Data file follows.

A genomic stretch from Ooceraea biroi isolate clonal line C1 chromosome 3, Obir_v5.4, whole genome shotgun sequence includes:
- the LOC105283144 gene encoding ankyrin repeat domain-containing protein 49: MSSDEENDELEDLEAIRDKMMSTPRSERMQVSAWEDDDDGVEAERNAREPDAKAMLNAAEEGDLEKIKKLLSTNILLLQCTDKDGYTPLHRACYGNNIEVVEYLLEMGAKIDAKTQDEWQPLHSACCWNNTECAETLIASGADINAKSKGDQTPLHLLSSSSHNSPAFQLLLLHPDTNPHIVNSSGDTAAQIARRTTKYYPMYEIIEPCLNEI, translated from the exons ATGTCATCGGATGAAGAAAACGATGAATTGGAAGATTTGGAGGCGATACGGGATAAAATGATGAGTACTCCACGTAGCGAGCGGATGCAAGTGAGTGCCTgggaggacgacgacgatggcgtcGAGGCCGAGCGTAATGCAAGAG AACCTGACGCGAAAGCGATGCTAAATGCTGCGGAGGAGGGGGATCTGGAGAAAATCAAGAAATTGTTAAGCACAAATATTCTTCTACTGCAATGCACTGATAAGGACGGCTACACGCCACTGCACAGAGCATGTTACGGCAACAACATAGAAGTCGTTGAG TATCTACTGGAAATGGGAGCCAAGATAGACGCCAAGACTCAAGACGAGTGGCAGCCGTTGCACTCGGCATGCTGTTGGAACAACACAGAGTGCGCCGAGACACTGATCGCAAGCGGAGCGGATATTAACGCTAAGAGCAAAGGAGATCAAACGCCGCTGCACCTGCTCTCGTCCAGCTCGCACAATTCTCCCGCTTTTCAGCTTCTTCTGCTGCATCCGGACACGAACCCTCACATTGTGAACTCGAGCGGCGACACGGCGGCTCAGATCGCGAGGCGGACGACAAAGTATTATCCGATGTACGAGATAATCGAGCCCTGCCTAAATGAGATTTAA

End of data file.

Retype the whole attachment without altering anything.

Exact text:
A genomic stretch from Ooceraea biroi isolate clonal line C1 chromosome 3, Obir_v5.4, whole genome shotgun sequence includes:
- the LOC105283144 gene encoding ankyrin repeat domain-containing protein 49: MSSDEENDELEDLEAIRDKMMSTPRSERMQVSAWEDDDDGVEAERNAREPDAKAMLNAAEEGDLEKIKKLLSTNILLLQCTDKDGYTPLHRACYGNNIEVVEYLLEMGAKIDAKTQDEWQPLHSACCWNNTECAETLIASGADINAKSKGDQTPLHLLSSSSHNSPAFQLLLLHPDTNPHIVNSSGDTAAQIARRTTKYYPMYEIIEPCLNEI, translated from the exons ATGTCATCGGATGAAGAAAACGATGAATTGGAAGATTTGGAGGCGATACGGGATAAAATGATGAGTACTCCACGTAGCGAGCGGATGCAAGTGAGTGCCTgggaggacgacgacgatggcgtcGAGGCCGAGCGTAATGCAAGAG AACCTGACGCGAAAGCGATGCTAAATGCTGCGGAGGAGGGGGATCTGGAGAAAATCAAGAAATTGTTAAGCACAAATATTCTTCTACTGCAATGCACTGATAAGGACGGCTACACGCCACTGCACAGAGCATGTTACGGCAACAACATAGAAGTCGTTGAG TATCTACTGGAAATGGGAGCCAAGATAGACGCCAAGACTCAAGACGAGTGGCAGCCGTTGCACTCGGCATGCTGTTGGAACAACACAGAGTGCGCCGAGACACTGATCGCAAGCGGAGCGGATATTAACGCTAAGAGCAAAGGAGATCAAACGCCGCTGCACCTGCTCTCGTCCAGCTCGCACAATTCTCCCGCTTTTCAGCTTCTTCTGCTGCATCCGGACACGAACCCTCACATTGTGAACTCGAGCGGCGACACGGCGGCTCAGATCGCGAGGCGGACGACAAAGTATTATCCGATGTACGAGATAATCGAGCCCTGCCTAAATGAGATTTAA